Waveland Helping Hands Community Organization President Earllean Washington spoke at the ribbon cutting.
“I know we hear a lot of complaints about the size of the building,” she said. “But I was taught a long time ago that expensive gifts can come in very small packages. Let’s not let the size of this building stop us from doing something that will benefit this community. I like to think of it as a knowledge building. A building where adults as well as children can learn.”
Helping Hands member Clarence Harris also spoke.
“We appreciate the community, we appreciate the city,” he said.
Harris said that in 1987, there was a ribbon cutting for the MLK Park.
In the near future, Harris said, the building will be named after his aunt Oreader Richardson.
After the ribbon cutting, Studio Waveland on Coleman Avenue, celebrated MLK Day with an MLK-inspired art exhibit, including the mural “It’s a Marathon Not a Sprint” by Wende and JoLean.
In a description about the mural, the pair wrote that, “Rather than paint a straight forward image of his likeness, we chose imagery that relates his bravery and courage as a Civil Rights leader in modern day context. Painted in a comic book motif, the focal images consist of slain rapper and activist Nipsey Hussle, an obscured depiction of Emmett Till’s casket photo and famed female superhero character Sister Night from Watchmen.”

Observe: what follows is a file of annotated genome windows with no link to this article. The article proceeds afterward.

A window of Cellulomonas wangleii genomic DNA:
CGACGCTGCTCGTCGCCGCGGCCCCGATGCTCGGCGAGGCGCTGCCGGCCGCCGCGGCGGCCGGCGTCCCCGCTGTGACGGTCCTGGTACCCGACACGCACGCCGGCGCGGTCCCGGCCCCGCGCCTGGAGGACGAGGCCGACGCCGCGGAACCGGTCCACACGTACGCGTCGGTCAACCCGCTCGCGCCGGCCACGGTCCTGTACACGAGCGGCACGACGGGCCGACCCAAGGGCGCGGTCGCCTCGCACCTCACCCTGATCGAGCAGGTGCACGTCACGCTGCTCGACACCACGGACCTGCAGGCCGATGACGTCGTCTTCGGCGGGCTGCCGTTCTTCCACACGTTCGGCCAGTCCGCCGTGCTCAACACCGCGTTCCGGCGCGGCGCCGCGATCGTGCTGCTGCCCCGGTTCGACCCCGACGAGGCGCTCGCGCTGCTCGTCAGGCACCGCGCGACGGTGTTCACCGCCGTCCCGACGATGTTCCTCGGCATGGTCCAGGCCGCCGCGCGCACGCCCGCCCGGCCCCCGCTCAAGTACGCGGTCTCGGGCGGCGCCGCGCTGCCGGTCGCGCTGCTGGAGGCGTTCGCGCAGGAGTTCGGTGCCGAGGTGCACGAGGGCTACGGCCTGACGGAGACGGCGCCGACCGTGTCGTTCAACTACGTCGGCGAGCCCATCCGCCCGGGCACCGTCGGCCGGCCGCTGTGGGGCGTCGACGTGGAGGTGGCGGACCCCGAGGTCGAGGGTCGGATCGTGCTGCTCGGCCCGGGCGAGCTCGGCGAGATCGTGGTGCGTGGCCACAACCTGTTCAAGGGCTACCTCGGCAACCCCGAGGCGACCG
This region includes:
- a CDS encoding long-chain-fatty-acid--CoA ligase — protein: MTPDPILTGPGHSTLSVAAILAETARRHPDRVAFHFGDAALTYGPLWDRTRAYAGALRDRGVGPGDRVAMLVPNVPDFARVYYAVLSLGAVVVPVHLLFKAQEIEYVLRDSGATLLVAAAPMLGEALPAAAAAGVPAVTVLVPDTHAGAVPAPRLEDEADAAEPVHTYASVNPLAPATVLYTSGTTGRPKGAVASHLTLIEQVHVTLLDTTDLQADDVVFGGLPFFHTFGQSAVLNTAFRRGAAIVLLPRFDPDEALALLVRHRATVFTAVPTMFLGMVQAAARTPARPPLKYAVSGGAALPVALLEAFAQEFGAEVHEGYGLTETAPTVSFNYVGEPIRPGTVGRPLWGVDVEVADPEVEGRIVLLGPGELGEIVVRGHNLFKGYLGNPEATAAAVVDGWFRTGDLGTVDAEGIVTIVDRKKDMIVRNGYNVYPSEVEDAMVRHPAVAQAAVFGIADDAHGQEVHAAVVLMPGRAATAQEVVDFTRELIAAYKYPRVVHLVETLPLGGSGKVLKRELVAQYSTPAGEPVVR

The pair said that the title of the piece is derived from the concept of the word “race.”
“Thinking about how we define our differences in America has not surpassed the color of our skin. We separate ourselves by 'races' which is a made up concept,” the pair wrote. “In thinking about the word race, we also use it in another context such as 'foot race.' The meaning of a race on foot applied to the way we use race to define ourselves denotes that there has to be an order and most of all a winner. This signifies that someone has to be in the lead and come in first. We as a people should not think about ourselves as running a race, but a marathon. A marathon is based on people not running to win, but running to finish. Despite our skin color, we are all the same and we’re all running the same 'race' called life. We should judge ourselves by how we endure the long distance of life rather than who gets there first. So the title alludes to an ideal that we shouldn’t run to get ahead but run to endure.”
Studio Waveland owner Erica Gaudet said that the MLK-inspired exhibit will be available for viewing for about a month. Studio Waveland is located at 228 Coleman Ave.